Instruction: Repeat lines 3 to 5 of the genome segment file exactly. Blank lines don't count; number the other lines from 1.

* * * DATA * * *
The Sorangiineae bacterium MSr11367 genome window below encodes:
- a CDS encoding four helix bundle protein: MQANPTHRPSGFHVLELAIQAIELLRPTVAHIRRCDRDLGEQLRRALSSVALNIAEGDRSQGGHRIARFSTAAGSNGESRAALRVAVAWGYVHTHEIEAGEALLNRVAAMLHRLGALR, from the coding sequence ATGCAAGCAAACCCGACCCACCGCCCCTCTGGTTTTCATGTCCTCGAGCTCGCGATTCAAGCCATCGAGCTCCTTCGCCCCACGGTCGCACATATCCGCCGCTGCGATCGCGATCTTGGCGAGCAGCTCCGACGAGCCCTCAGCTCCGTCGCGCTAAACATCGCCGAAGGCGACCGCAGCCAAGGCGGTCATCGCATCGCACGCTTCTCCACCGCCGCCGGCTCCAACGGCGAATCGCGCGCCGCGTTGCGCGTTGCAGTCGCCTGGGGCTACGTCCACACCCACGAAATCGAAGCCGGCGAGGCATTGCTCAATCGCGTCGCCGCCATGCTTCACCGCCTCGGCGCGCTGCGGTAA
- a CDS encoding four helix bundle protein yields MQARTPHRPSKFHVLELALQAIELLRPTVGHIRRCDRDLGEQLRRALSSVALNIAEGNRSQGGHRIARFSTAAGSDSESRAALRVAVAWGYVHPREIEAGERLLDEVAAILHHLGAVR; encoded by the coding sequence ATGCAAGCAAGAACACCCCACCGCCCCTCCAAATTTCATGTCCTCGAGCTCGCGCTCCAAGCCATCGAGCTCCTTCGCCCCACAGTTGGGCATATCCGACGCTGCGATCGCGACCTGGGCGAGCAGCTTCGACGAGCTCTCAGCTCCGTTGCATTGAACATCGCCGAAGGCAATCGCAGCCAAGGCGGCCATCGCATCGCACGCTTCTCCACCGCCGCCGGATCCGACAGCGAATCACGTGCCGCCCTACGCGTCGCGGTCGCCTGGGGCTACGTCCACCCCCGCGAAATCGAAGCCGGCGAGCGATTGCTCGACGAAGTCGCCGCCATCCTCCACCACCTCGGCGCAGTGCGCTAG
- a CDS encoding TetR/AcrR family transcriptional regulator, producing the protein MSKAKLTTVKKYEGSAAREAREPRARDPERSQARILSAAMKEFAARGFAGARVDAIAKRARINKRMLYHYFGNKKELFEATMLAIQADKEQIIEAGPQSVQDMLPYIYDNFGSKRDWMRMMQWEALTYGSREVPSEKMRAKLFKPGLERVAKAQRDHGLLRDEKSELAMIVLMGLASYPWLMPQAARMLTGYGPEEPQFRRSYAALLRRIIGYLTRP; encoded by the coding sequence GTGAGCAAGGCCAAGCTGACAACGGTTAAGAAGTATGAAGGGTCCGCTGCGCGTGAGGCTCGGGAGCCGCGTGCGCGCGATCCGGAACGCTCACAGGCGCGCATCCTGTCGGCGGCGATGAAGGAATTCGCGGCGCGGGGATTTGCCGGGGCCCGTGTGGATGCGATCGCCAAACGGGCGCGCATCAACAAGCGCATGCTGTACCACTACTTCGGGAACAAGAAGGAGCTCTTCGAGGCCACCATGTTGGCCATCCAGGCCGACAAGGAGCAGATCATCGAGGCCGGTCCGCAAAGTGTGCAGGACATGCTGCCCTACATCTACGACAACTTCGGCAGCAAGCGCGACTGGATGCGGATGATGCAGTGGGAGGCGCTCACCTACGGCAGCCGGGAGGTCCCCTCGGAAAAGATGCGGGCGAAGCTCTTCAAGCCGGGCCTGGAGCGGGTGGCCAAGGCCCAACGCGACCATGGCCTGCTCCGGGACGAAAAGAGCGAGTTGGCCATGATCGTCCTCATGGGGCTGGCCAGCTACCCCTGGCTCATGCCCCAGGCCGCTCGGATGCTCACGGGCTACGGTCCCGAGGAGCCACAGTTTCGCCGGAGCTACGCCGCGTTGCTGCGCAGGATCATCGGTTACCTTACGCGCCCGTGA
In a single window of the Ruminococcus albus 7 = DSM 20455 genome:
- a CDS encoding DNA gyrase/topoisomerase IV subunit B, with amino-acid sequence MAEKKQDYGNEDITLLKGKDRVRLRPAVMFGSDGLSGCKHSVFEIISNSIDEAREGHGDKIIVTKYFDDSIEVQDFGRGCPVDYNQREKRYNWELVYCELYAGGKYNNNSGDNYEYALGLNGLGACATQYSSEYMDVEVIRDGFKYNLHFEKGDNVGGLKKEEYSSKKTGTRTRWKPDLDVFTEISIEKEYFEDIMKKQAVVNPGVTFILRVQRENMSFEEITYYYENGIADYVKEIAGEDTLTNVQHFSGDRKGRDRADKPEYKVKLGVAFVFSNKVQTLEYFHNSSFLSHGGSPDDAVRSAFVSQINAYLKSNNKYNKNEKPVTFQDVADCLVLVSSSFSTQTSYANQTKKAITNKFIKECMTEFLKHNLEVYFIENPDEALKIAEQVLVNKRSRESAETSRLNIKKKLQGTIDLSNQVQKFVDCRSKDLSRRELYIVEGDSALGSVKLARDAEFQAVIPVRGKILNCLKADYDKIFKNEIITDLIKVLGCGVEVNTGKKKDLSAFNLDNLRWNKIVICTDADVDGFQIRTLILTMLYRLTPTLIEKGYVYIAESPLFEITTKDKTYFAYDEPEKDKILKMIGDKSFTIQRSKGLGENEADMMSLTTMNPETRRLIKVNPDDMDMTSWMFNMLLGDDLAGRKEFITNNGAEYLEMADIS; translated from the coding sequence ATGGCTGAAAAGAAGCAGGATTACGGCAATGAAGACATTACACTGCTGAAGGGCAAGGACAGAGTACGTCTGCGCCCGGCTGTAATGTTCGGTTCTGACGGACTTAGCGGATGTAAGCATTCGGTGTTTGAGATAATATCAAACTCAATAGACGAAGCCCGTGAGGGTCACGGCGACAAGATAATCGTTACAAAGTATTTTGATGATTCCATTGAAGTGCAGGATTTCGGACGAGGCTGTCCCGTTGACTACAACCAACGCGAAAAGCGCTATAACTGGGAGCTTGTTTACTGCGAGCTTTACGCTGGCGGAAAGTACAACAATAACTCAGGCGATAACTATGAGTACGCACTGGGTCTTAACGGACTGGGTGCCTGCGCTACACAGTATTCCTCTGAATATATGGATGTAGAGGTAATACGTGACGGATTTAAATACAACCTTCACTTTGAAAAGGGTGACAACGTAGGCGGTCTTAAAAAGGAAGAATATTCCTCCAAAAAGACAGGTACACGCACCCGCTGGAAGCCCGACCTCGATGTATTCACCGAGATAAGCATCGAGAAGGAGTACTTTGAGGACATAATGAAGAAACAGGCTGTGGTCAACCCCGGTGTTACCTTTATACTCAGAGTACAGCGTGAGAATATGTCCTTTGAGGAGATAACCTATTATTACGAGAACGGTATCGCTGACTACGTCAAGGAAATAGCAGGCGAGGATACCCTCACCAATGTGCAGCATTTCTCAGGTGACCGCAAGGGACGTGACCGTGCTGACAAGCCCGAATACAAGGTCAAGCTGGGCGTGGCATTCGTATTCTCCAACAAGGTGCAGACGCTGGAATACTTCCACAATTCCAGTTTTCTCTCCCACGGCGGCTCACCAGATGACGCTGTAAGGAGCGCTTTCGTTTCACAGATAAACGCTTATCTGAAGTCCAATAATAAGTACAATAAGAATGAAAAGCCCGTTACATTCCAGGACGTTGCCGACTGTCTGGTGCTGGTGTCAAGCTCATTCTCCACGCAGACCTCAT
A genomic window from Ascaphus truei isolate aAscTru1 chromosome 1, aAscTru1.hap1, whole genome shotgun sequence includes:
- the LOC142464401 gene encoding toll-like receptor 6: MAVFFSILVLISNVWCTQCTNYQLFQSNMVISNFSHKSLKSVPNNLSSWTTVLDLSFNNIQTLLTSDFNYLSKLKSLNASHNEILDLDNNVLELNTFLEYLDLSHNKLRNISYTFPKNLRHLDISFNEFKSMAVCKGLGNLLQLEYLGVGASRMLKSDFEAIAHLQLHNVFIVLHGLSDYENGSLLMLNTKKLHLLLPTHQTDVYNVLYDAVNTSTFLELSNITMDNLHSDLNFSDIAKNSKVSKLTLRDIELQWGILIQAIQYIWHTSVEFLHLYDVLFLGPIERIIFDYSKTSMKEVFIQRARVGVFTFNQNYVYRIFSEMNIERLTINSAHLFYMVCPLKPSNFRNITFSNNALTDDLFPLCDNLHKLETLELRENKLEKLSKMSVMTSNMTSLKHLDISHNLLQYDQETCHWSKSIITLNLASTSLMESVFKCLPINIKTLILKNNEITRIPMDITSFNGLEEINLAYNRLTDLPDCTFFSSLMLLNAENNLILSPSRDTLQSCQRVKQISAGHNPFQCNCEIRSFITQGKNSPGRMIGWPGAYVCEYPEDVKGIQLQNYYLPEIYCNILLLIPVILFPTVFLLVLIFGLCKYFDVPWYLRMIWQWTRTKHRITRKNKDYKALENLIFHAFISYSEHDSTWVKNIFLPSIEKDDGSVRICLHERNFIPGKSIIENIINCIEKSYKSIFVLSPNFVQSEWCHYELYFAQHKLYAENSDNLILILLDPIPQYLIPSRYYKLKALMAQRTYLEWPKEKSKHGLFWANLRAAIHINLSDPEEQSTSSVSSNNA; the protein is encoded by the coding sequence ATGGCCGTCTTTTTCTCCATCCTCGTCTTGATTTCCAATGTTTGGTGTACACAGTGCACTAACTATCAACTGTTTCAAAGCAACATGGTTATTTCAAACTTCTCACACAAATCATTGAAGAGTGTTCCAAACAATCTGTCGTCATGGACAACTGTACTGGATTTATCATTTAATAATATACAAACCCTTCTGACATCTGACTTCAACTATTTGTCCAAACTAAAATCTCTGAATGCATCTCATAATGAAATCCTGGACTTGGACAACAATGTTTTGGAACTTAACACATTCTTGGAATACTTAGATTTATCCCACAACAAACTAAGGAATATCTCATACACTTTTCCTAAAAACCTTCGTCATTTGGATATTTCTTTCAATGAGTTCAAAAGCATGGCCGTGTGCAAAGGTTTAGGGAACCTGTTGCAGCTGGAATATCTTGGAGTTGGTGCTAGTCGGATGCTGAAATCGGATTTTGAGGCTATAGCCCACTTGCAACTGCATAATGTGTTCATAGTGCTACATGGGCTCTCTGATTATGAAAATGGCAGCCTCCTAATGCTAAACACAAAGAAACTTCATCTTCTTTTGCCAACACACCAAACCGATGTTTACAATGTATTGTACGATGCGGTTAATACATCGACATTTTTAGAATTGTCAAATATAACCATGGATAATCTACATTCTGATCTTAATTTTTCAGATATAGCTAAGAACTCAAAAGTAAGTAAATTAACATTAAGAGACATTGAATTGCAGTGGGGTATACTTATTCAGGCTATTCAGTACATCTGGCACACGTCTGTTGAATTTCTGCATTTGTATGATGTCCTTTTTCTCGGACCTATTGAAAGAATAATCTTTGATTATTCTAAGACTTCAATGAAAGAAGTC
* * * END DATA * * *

- a CDS encoding four helix bundle protein yields MQARTPHRPSKFHVLELALQAIELLRPTVGHIRRCDRDLGEQLRRALSSVALNIAEGNRSQGGHRIARFSTAAGSDSESRAALRVAVAWGYVHPREIEAGERLLDEVAAILHHLGAVR; encoded by the coding sequence ATGCAAGCAAGAACACCCCACCGCCCCTCCAAATTTCATGTCCTCGAGCTCGCGCTCCAAGCCATCGAGCTCCTTCGCCCCACAGTTGGGCATATCCGACGCTGCGATCGCGACCTGGGCGAGCAGCTTCGACGAGCTCTCAGCTCCGTTGCATTGAACATCGCCGAAGGCAATCGCAGCCAAGGCGGCCATCGCATCGCACGCTTCTCCACCGCCGCCGGATCCGACAGCGAATCACGTGCCGCCCTACGCGTCGCGGTCGCCTGGGGCTACGTCCACCCCCGCGAAATCGAAGCCGGCGAGCGATTGCTCGACGAAGTCGCCGCCATCCTCCACCACCTCGGCGCAGTGCGCTAG
- a CDS encoding TetR/AcrR family transcriptional regulator, producing the protein MSKAKLTTVKKYEGSAAREAREPRARDPERSQARILSAAMKEFAARGFAGARVDAIAKRARINKRMLYHYFGNKKELFEATMLAIQADKEQIIEAGPQSVQDMLPYIYDNFGSKRDWMRMMQWEALTYGSREVPSEKMRAKLFKPGLERVAKAQRDHGLLRDEKSELAMIVLMGLASYPWLMPQAARMLTGYGPEEPQFRRSYAALLRRIIGYLTRP; encoded by the coding sequence GTGAGCAAGGCCAAGCTGACAACGGTTAAGAAGTATGAAGGGTCCGCTGCGCGTGAGGCTCGGGAGCCGCGTGCGCGCGATCCGGAACGCTCACAGGCGCGCATCCTGTCGGCGGCGATGAAGGAATTCGCGGCGCGGGGATTTGCCGGGGCCCGTGTGGATGCGATCGCCAAACGGGCGCGCATCAACAAGCGCATGCTGTACCACTACTTCGGGAACAAGAAGGAGCTCTTCGAGGCCACCATGTTGGCCATCCAGGCCGACAAGGAGCAGATCATCGAGGCCGGTCCGCAAAGTGTGCAGGACATGCTGCCCTACATCTACGACAACTTCGGCAGCAAGCGCGACTGGATGCGGATGATGCAGTGGGAGGCGCTCACCTACGGCAGCCGGGAGGTCCCCTCGGAAAAGATGCGGGCGAAGCTCTTCAAGCCGGGCCTGGAGCGGGTGGCCAAGGCCCAACGCGACCATGGCCTGCTCCGGGACGAAAAGAGCGAGTTGGCCATGATCGTCCTCATGGGGCTGGCCAGCTACCCCTGGCTCATGCCCCAGGCCGCTCGGATGCTCACGGGCTACGGTCCCGAGGAGCCACAGTTTCGCCGGAGCTACGCCGCGTTGCTGCGCAGGATCATCGGTTACCTTACGCGCCCGTGA
In a single window of the Ruminococcus albus 7 = DSM 20455 genome: